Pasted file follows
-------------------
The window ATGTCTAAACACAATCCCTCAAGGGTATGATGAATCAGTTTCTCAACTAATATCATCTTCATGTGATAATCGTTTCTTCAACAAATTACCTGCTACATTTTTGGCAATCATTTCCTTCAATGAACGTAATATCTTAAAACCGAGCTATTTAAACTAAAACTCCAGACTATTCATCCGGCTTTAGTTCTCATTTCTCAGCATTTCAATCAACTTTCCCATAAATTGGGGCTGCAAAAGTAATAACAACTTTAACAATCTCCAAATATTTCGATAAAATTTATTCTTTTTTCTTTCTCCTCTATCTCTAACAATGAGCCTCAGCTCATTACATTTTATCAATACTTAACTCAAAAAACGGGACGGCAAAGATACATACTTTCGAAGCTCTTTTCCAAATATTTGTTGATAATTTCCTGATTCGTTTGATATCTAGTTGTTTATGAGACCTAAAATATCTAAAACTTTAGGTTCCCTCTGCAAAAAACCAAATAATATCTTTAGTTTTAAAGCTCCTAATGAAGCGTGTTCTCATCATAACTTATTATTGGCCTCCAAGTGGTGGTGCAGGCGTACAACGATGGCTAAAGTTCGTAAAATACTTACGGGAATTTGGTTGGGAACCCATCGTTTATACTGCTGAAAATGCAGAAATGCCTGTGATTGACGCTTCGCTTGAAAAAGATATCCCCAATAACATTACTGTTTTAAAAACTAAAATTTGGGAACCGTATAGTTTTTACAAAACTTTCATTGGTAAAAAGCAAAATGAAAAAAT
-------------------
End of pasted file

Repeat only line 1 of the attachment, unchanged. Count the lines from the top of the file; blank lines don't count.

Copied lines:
The window ATGTCTAAACACAATCCCTCAAGGGTATGATGAATCAGTTTCTCAACTAATATCATCTTCATGTGATAATCGTTTCTTCAACAAATTACCTGCTACATTTTTGGCAATCATTTCCTTCAATGAACGTAATATCTTAAAACCGAGCTATTTAAACTAAAACTCCAGACTATTCATCCGGCTTTAGTTCTCATTTCTCAGCATTTCAATCAACTTTCCCATAAATTGGGGCTGCAAAAGTAATAACAACTTTAACAATCTCCAAATATTTCGATAAAATTTATTCTTTTTTCTTTCTCCTCTATCTCTAACAATGAGCCTCAGCTCATTACATTTTATCAATACTTAACTCAAAAAACGGGACGGCAAAGATACATACTTTCGAAGCTCTTTTCCAAATATTTGTTGATAATTTCCTGATTCGTTTGATATCTAGTTGTTTATGAGACCTAAAATATCTAAAACTTTAGGTTCCCTCTGCAAAAAACCAAATAATATCTTTAGTTTTAAAGCTCCTAATGAAGCGTGTTCTCATCATAACTTATTATTGGCCTCCAAGTGGTGGTGCAGGCGTACAACGATGGCTAAAGTTCGTAAAATACTTACGGGAATTTGGTTGGGAACCCATCGTTTATACTGCTGAAAATGCAGAAATGCCTGTGATTGACGCTTCGCTTGAAAAAGATATCCCCAATAACATTACTGTTTTAAAAACTAAAATTTGGGAACCGTATAGTTTTTACAAAACTTTCATTGGTAAAAAGCAAAATGAAAAAAT